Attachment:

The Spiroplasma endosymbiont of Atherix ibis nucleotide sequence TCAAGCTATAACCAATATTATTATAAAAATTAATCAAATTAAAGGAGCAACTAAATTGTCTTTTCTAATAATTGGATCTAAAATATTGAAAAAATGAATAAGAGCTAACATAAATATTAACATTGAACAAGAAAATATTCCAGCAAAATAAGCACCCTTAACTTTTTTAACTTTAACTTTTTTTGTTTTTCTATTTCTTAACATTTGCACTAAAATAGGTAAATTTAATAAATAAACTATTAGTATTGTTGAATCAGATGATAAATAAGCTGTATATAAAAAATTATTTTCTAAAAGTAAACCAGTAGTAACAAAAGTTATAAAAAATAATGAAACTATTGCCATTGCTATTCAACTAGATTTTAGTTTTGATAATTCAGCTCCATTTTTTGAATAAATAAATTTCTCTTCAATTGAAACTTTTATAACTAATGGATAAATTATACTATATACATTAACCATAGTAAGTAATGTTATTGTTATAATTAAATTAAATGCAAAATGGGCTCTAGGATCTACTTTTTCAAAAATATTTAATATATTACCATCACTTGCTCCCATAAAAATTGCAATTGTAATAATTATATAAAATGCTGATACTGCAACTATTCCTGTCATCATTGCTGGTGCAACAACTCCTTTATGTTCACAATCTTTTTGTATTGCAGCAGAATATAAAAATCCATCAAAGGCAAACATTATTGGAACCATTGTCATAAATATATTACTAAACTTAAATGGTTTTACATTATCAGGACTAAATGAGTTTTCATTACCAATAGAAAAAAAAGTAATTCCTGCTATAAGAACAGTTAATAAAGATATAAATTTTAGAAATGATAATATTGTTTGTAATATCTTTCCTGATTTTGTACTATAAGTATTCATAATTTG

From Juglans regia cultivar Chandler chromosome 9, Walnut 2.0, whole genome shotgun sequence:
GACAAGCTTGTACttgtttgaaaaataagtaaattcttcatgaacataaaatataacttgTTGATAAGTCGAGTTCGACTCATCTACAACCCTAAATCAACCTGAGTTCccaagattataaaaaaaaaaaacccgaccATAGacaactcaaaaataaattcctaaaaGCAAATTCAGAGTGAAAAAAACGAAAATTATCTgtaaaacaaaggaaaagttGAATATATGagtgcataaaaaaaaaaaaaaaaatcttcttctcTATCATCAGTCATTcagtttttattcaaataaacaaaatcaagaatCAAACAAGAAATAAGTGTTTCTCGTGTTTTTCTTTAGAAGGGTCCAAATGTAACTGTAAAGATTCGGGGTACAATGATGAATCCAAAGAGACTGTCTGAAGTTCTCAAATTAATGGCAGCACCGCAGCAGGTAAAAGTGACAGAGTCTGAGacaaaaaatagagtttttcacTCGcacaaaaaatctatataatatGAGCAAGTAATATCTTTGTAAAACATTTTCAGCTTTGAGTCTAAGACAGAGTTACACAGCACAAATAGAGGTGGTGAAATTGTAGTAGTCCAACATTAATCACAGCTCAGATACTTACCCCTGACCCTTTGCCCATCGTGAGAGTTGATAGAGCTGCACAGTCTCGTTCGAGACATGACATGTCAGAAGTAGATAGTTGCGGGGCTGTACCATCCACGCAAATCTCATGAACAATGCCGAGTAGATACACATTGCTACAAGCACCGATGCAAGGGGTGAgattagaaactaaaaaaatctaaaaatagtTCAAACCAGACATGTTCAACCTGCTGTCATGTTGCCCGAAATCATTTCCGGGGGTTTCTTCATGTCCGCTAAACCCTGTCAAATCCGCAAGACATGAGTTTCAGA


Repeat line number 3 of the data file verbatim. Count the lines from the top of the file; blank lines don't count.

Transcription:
GACAAGCTTGTACttgtttgaaaaataagtaaattcttcatgaacataaaatataacttgTTGATAAGTCGAGTTCGACTCATCTACAACCCTAAATCAACCTGAGTTCccaagattataaaaaaaaaaaacccgaccATAGacaactcaaaaataaattcctaaaaGCAAATTCAGAGTGAAAAAAACGAAAATTATCTgtaaaacaaaggaaaagttGAATATATGagtgcataaaaaaaaaaaaaaaaatcttcttctcTATCATCAGTCATTcagtttttattcaaataaacaaaatcaagaatCAAACAAGAAATAAGTGTTTCTCGTGTTTTTCTTTAGAAGGGTCCAAATGTAACTGTAAAGATTCGGGGTACAATGATGAATCCAAAGAGACTGTCTGAAGTTCTCAAATTAATGGCAGCACCGCAGCAGGTAAAAGTGACAGAGTCTGAGacaaaaaatagagtttttcacTCGcacaaaaaatctatataatatGAGCAAGTAATATCTTTGTAAAACATTTTCAGCTTTGAGTCTAAGACAGAGTTACACAGCACAAATAGAGGTGGTGAAATTGTAGTAGTCCAACATTAATCACAGCTCAGATACTTACCCCTGACCCTTTGCCCATCGTGAGAGTTGATAGAGCTGCACAGTCTCGTTCGAGACATGACATGTCAGAAGTAGATAGTTGCGGGGCTGTACCATCCACGCAAATCTCATGAACAATGCCGAGTAGATACACATTGCTACAAGCACCGATGCAAGGGGTGAgattagaaactaaaaaaatctaaaaatagtTCAAACCAGACATGTTCAACCTGCTGTCATGTTGCCCGAAATCATTTCCGGGGGTTTCTTCATGTCCGCTAAACCCTGTCAAATCCGCAAGACATGAGTTTCAGA